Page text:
September 23, 2005

Hurricane email from Houston hospital

My brother just emailed me from a hospital in Houston:

Hey, dude.

I don’t have access to the rest of my email list, but this server is still up and running. Could you forward this to the whole family?


John and I spent the past two days weather-proofing our house. Houston has been crazy: there is no bottled water, plywood, batteries, or gasoline. When shipments come in, there are 3-5 hour lines to get supplies, and you’re not guaranteed to get anything before they run out.

We managed to find a handy-man to board up some of our more exposed windows. We have some pretty strong storm windows on the rest of the house.


The roads have been jammed for the past 24 hours. People have been sitting in their cars on the freeways for over 12 hours. With no gas and food, people are forced to turn around and return home or sit by the side of the road and wait for emergency services to provide some gas or direct them to hastily-erected relief shelters. The mayor announced if you have not left by last night, you should be prepared to weather the storm.

John decided to invited some friends to our house. We made a central shelter in our living room, which can be blocked off from any windows, and moved all of our bottled water, food, and cat supplies. We filled lots of buckets with water for sanitary purposes. The weather service announced the first thunderstorms would move in around noon, and the bulk of the storm will hit sometime between 2am-6am.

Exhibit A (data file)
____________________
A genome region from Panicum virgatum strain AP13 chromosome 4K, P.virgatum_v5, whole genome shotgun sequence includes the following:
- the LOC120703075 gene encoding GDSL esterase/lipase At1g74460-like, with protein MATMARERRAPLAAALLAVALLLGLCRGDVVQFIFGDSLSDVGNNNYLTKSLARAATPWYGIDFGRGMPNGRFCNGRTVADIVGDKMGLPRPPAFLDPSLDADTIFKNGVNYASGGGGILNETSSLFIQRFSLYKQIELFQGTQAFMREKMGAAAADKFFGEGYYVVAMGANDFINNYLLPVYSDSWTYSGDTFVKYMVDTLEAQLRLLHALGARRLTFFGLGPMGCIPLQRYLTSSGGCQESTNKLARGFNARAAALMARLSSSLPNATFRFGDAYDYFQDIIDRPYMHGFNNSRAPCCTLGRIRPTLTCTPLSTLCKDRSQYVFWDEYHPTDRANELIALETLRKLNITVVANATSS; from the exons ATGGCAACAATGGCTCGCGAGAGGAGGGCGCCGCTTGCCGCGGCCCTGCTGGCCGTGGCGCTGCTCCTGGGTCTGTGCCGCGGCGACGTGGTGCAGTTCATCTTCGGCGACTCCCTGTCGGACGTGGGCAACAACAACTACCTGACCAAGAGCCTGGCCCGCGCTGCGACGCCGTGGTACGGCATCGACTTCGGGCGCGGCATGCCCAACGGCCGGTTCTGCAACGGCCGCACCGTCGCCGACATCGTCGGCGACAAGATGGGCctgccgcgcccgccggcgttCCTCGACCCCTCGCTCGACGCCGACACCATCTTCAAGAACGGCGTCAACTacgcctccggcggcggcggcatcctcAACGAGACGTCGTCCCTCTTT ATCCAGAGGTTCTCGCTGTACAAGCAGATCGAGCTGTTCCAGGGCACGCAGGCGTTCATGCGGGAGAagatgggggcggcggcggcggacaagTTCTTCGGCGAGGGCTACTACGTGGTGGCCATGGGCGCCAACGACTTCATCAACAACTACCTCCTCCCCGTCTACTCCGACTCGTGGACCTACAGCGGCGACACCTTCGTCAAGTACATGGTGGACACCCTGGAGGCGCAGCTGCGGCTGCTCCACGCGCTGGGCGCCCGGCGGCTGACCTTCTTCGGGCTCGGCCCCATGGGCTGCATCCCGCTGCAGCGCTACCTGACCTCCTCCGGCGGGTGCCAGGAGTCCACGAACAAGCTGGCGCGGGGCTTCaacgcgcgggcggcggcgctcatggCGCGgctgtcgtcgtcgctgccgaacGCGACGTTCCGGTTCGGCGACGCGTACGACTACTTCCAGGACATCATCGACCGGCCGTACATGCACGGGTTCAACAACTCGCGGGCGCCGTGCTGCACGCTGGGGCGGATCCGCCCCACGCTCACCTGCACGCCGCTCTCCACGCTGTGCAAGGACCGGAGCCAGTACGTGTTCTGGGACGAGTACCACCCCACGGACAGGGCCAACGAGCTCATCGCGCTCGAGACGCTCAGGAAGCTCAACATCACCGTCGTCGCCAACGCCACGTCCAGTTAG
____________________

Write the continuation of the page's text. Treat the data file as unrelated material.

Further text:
I reported to work for a 72 hour shift. Fearing the total devastation of the city, Texas Children’s organized all available staff into two shifts: the “riders” who will remain in the hospital for 72 hours and the “relief team” who will report on Sunday (if possible.) I arrived at noon to find all the parking lots had been filled up. I managed to find one of the last spots in the outermost garage (on the fifth floor, thank goodness). The hospital told me to bring enough food and water to last myself three days. They have set up dormitory-style air mattresses for people when they are not working. Most people are sitting around, resting, waiting for their shifts to start.

We don’t anticipate any power loss or structural damage in the hospital itself, although we’re pretty much ready for anything. The biggest concern is after the hurricane has passed, when people seeking medical care and shelter could quickly overwhelm our capacity.

I send out another update when I can.

Thank you for all your love and support.



Anonymous Anonymous said...

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12:58 PM  
Anonymous Anonymous said...

Rita ohh my .. what a mess.. to think that they practiced this evacuation andforgot about the other 150,000 people that have to evacuate Through Houston what a mess, three miles to my home have never taken me 4 hours before then the local raghead gas station adds 50cents to the gas price cause they can, hell will freeze over before I use them ever again, good luck with rita happy hurricane

1:01 PM  
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